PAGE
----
A schema is a pattern of memory that is heavily influenced by pre-clustered ideas, and is known as the framework that organizes social information. Schemas are often used to interpret and learn information, as we are more likely to comprehend what we learn if it matches our schema. For example, if we always know that grass is green, then we will be able to comprehend the fact that the grass in Texas is also green much better than the (not-so-true) fact that the grass in New Mexico is purple: because purple grass does not match our schema of grass.
Another thing schema causes is stereotypes, or the idea that certain groups will have certain traits in common. This is because our schema of the particular group that we envision has been influenced by social/cultural norms. However, the most notable and fascinating thing that schema does is the distortion of memory. In the 1980s, psychologists Brewer and Treyens conducted an experiment, where participants were asked to wait in a waiting room that resembled an office (these participants were under the impression that they were waiting for an experiment, when in reality, the waiting room was the experiment). After a brief period of time in the waiting room, the participants were asked to name items that were in the waiting room. A lot of things were recognized correctly, but things that normally did not appear in an office were not recognized.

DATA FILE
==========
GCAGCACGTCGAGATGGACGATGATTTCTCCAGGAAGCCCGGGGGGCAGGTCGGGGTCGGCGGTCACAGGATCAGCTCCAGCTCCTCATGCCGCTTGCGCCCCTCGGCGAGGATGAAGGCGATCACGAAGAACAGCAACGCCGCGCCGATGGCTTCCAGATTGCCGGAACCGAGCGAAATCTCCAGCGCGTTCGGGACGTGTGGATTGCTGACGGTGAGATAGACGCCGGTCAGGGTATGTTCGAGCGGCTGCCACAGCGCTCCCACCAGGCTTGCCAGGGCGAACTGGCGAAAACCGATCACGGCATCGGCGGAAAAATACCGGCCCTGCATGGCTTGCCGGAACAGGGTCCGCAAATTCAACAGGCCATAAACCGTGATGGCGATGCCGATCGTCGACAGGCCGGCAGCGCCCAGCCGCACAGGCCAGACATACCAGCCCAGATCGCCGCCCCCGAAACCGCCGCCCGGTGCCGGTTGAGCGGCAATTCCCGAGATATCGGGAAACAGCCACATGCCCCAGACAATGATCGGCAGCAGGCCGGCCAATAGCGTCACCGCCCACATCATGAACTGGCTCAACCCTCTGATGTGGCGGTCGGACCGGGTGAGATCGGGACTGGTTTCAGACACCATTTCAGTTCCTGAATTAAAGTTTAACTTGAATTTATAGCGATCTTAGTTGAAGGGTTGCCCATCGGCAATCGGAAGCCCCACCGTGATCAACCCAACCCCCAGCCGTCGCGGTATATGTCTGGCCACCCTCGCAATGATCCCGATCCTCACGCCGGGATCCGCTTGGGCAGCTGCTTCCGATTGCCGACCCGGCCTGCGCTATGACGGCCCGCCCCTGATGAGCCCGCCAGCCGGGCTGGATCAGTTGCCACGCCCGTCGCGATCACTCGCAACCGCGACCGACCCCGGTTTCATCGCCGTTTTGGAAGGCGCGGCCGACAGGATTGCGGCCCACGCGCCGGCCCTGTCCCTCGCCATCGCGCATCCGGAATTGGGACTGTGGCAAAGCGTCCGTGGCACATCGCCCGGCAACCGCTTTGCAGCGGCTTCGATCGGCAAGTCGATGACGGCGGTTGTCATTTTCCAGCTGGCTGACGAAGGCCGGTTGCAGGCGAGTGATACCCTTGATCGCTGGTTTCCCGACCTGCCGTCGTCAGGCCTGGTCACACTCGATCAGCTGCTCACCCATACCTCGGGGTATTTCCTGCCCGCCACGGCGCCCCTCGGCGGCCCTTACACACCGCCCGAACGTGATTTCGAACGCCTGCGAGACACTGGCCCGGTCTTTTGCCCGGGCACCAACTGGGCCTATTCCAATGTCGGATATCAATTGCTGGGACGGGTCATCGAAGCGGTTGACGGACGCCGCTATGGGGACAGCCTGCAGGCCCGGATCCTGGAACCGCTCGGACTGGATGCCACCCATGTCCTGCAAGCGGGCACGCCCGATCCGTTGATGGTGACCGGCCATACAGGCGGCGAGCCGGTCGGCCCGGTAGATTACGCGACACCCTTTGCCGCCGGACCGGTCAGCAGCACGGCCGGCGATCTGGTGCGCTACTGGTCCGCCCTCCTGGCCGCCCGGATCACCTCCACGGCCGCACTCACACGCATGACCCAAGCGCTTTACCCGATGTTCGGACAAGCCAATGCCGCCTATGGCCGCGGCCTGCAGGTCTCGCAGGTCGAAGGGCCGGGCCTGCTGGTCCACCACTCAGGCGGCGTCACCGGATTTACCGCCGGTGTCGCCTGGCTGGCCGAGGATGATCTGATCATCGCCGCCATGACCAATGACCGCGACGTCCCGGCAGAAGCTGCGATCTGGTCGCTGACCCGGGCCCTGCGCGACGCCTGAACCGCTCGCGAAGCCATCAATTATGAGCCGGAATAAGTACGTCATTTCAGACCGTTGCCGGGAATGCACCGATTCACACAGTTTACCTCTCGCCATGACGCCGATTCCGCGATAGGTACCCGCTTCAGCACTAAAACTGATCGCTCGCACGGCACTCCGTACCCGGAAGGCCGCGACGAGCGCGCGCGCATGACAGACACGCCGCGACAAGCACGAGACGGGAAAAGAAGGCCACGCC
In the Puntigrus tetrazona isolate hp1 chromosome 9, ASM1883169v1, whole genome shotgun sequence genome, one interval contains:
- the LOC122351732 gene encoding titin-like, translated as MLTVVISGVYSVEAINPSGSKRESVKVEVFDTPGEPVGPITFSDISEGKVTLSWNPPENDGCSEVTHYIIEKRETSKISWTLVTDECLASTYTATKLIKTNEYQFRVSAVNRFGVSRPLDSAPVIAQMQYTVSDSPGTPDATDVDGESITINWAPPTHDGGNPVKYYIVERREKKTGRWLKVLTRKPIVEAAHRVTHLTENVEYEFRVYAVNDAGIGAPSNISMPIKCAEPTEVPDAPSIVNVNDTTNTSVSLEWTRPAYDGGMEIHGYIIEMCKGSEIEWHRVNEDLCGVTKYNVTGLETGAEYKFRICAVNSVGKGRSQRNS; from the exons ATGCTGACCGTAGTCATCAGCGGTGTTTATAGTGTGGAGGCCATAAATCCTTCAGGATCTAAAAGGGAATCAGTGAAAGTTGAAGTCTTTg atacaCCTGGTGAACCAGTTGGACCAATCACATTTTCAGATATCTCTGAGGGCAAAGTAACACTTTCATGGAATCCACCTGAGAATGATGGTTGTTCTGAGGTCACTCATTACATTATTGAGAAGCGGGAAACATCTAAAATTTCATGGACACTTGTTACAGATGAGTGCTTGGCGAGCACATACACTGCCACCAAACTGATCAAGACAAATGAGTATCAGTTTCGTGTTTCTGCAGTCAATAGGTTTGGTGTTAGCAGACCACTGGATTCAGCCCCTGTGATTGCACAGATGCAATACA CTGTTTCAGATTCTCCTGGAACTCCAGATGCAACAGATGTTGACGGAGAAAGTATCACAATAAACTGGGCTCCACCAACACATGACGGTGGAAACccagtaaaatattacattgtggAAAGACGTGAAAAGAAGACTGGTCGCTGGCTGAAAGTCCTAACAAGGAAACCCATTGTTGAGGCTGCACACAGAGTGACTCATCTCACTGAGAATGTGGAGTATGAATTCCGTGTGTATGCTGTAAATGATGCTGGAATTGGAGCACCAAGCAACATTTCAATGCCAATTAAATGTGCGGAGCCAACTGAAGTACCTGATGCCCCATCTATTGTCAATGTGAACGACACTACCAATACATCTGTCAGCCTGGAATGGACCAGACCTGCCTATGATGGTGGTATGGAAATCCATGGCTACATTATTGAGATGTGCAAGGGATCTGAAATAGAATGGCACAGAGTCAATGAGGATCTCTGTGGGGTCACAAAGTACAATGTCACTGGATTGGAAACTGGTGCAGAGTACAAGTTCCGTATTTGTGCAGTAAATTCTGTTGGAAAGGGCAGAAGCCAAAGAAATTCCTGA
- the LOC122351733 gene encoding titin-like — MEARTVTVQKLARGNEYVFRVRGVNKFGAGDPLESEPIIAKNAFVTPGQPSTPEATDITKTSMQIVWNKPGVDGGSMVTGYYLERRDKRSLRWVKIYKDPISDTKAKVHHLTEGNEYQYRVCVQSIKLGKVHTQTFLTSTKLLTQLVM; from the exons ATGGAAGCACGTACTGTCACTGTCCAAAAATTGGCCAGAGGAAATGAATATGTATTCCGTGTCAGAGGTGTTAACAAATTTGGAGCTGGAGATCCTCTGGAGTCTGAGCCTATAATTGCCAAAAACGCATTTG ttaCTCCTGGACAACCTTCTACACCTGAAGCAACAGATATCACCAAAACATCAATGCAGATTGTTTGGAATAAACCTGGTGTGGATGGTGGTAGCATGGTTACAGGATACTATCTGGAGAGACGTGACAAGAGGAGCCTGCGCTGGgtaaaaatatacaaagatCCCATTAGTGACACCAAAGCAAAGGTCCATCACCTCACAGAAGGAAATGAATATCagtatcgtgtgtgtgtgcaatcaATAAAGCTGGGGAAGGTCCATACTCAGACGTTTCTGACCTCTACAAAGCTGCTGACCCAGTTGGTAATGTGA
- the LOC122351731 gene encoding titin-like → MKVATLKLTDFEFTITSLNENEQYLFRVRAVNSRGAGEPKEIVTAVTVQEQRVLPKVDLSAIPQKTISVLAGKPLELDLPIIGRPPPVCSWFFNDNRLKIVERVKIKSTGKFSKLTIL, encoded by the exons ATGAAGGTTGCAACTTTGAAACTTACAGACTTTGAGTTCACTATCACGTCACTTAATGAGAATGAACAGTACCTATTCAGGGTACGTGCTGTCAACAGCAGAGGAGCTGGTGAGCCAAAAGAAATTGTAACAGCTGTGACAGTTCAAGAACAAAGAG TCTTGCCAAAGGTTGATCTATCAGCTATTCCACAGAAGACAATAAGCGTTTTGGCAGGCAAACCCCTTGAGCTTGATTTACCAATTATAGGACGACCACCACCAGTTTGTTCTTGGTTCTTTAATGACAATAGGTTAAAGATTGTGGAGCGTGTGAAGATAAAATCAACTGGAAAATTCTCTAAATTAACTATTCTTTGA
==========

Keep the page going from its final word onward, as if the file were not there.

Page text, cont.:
Even more interestingly, participants seemed to recall things that normally appeared in the office, but actually were not there at all. For example, many participants recalled seeing books in the office, even though there were no books in the office. That is attributed to the fact that there are usually books in offices. This area of psychology is very fascinating, and helps us understand human behavior better.